What Garden Plants Put Nitrogen Back Into the Soil?
Plants that put nitrogen back into the soil are called nitrogen-fixing plants, and by growing these in your garden you can reduce the amount of fertilizer you apply. Plants need nitrogen to grow, but they can't use the nitrogen in the air. They rely on soil microorganisms in specialized root nodules to change the nitrogen into a form roots can absorb. Nitrogen-fixing plants include certain trees, shrubs, perennials, vegetables and crops.
The nitrogen the microorganisms produce is the same as is found in many commercial fertilizers.
Flowering and Shade Trees
Trees that fix nitrogen can also offer flowers or shade in gardens.
Common laburnum (Laburnum anagyroides) features hanging clusters of dense, bright yellow late-spring flowers and dull green or gray-green leaves in groups of three leaflets. Growing 15 to 25 feet tall and wide, this deciduous tree is hardy in U.S. Department of Agriculture plant hardiness zones 5 through 7.
All parts of laburnum are poisonous.
Carob (Ceratonia siliqua) is a drought-tolerant shade tree that grows 30 to 40 feet tall and wide or wider. Hardy in USDA zones 9 through 11, carob is an evergreen. Greenish-yellow blooms appear late fall through early winter, maturing to red and followed by long, green twisting pods. The flowers sometimes exude a musky fragrance.
Carob seed pod pulp is edible and tastes like chocolate.
Nitrogen-fixing shrubs grow well with little need for fertilizer.
Pineapple broom (Cytisus × kewensis), which is hardy in USDA zones 6 through 8, grows 3/4 to 1 foot tall and 1 to 5 feet wide. This deciduous shrub bears white to pale yellow, fragrant late-spring flowers on arching stems.
Rooibos (Aspalathus linearis) flowers in summer, producing yellow blooms. Growing up to 6 feet 7 inches tall, rooibos is hardy in USDA zones 8 through 11.
The nitrogen fixed in certain perennials' roots helps the plant return year after year.
Lupine (Lupinus × hybrida) produces erect spikes of blooms late spring through midsummer in shades of blue, purple, white, red, pink, yellow or bicolors, depending on the variety. Most cultivars grow 3 to 4 feet tall and 1 to 1 1/2 feet wide, but dwarf types grow 1 1/2 to 2 feet tall. Lupine is hardy in USDA zones 4 through 8.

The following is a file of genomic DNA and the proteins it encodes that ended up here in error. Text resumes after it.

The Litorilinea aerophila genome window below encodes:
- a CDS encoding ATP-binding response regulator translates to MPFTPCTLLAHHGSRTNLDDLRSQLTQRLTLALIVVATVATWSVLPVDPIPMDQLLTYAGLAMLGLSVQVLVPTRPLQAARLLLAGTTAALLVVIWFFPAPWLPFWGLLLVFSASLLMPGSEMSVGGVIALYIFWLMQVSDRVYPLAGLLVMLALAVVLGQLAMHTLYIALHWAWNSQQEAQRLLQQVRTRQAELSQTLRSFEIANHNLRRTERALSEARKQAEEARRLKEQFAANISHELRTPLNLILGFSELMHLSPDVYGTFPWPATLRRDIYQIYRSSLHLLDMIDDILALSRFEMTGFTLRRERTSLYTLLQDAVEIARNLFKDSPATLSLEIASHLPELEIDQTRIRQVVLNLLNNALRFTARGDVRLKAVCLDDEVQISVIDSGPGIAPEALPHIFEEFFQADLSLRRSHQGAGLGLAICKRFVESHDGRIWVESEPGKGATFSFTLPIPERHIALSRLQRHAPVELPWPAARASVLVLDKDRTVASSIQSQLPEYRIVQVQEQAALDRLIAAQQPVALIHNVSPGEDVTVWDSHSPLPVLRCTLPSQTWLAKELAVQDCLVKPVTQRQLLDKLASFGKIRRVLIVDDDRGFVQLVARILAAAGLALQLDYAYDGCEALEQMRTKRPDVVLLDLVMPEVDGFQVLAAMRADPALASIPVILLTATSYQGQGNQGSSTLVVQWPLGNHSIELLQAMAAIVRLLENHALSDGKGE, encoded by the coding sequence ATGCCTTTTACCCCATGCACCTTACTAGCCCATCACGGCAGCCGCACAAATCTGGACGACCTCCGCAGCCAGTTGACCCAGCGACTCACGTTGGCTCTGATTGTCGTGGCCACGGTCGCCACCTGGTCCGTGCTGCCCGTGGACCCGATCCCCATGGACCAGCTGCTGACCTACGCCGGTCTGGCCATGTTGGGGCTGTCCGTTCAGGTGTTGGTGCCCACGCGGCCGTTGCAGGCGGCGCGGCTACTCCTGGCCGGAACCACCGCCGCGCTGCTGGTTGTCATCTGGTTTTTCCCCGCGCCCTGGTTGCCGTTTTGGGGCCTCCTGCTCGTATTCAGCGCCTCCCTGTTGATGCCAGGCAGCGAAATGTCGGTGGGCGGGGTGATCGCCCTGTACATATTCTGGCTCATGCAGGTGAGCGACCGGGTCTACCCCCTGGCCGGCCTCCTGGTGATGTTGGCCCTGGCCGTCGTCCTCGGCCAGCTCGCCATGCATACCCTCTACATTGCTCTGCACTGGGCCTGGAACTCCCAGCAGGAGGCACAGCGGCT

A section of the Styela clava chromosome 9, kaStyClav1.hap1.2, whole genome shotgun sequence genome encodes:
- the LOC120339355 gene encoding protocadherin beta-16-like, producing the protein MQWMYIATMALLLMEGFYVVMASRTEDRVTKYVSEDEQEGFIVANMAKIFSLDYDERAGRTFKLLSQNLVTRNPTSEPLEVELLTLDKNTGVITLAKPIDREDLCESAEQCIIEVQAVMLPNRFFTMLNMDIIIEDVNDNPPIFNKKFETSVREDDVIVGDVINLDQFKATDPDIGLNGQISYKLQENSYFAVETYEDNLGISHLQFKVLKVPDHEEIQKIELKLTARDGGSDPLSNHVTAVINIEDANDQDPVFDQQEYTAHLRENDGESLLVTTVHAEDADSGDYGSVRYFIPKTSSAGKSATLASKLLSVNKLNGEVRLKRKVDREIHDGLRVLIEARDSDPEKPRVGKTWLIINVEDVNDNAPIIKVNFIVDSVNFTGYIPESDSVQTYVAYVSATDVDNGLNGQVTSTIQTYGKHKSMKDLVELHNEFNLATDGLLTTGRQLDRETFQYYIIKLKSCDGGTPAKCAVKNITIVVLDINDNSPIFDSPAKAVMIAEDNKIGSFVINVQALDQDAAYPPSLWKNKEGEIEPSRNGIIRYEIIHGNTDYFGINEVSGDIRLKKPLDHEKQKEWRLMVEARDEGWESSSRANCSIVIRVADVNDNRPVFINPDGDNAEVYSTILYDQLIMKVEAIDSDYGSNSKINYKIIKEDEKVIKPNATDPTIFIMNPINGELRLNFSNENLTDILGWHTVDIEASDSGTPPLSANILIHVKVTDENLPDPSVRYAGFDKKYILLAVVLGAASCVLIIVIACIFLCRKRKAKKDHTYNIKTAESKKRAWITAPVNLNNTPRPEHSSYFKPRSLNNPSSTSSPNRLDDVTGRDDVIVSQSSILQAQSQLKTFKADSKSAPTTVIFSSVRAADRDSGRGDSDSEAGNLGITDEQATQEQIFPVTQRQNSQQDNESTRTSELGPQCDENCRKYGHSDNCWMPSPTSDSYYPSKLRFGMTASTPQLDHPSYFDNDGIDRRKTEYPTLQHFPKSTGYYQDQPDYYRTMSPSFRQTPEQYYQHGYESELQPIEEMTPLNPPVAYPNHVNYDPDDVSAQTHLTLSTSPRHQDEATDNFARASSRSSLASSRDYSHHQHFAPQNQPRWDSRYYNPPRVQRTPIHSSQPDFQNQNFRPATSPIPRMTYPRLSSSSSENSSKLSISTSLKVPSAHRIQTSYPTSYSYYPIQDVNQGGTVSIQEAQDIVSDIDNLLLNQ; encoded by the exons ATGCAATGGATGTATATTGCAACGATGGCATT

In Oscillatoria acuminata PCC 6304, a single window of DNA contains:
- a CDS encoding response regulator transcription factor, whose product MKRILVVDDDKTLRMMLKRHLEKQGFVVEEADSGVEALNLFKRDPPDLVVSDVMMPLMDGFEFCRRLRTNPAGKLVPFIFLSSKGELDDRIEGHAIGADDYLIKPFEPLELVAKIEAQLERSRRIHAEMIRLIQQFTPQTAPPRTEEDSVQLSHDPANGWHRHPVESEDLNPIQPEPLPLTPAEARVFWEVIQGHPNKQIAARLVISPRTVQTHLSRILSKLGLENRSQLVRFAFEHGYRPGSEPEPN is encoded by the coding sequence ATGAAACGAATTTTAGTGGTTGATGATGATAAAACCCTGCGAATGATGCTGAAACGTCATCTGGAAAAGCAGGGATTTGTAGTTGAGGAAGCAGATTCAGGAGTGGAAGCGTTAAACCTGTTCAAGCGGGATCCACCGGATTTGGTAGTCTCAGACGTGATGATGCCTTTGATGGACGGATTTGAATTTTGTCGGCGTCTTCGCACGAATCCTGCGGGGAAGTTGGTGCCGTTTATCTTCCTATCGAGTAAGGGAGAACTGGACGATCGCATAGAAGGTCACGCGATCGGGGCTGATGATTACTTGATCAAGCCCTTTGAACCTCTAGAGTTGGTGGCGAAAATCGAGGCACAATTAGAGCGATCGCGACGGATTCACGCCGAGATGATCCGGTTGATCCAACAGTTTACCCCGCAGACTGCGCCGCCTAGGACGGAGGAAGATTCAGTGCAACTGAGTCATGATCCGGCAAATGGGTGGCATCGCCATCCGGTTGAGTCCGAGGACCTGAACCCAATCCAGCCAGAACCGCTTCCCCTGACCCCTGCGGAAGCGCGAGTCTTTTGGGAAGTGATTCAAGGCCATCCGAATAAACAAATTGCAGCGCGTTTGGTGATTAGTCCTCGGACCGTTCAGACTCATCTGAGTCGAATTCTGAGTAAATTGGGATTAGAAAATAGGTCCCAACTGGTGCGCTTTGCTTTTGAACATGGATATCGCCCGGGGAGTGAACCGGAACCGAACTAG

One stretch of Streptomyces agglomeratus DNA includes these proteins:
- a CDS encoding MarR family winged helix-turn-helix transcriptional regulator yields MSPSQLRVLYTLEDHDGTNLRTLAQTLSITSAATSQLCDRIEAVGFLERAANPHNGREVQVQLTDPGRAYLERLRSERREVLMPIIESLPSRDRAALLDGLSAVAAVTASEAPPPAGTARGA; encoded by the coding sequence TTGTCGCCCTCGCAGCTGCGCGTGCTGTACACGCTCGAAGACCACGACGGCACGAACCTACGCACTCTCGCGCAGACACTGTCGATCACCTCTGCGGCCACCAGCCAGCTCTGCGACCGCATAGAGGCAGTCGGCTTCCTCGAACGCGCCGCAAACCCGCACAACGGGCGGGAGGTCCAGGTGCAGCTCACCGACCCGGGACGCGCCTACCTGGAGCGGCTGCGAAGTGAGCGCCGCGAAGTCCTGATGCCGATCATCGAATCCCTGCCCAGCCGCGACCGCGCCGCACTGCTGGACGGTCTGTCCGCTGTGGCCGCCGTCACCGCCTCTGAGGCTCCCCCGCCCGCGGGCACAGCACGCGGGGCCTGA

Chinese indigo (Indigofera decora) is a shrubby perennial that offers plentiful light pink blooms 3/4 inch long early through midsummer and intermittently to early fall. Dark green leaflets contrast with the flowers. Chinese indigo grows 1 to 2 1/2 feet tall and 3 to 4 feet wide, and is hardy in USDA zones 5 through 8, sometimes dying back in harsh winters in zone 5 but returning in spring.
Beans and Peas
Beans and peas are legumes, a nitrogen-fixing plant family.
Common bean (Phaseolus vulgaris) is an annual vining or bush vegetable that grows 2 to 15 feet tall and 2 to 3 feet wide, depending on the variety. White, yellow, pink or red flowers are followed by yellow, green or purple bean pods.
Garden pea (Pisum sativum) is a family of annual vegetables that produces common garden peas, and snow, sugar and snap peas, which have edible pods. Pea shoots are also edible. Garden pea grows 1 to 1 1/2 feet tall and 2/3 to 1 foot wide.
Food and Fodder Crops
Nitrogen-fixing food and fodder crops reduce farmers' reliance on artificial fertilizers, which can become pollutants.
Soybean (Glycine max) is an annual crop plant. Blooming mid- through late summer, soybean produces clusters of three to five hairy pods that contain two to four seeds. Soybean grows 2 to 6 feet tall and 2 to 3 feet wide.
Alfalfa (Medicago sativa) is a perennial crop that's hardy in USDA zones 4 through 8 and grows 3 feet 3 inches tall. Purple flowers appear early through midsummer and seeds ripen in late summer. Alfalfa attracts wildlife to the garden.
Soy bean fixes 20 to 275 pounds of nitrogen, and alfalfa fixes 70 to 200 pounds of nitrogen, per acre per year.
Alfalfa leaves are mildly poisonous to humans when eaten in large amounts.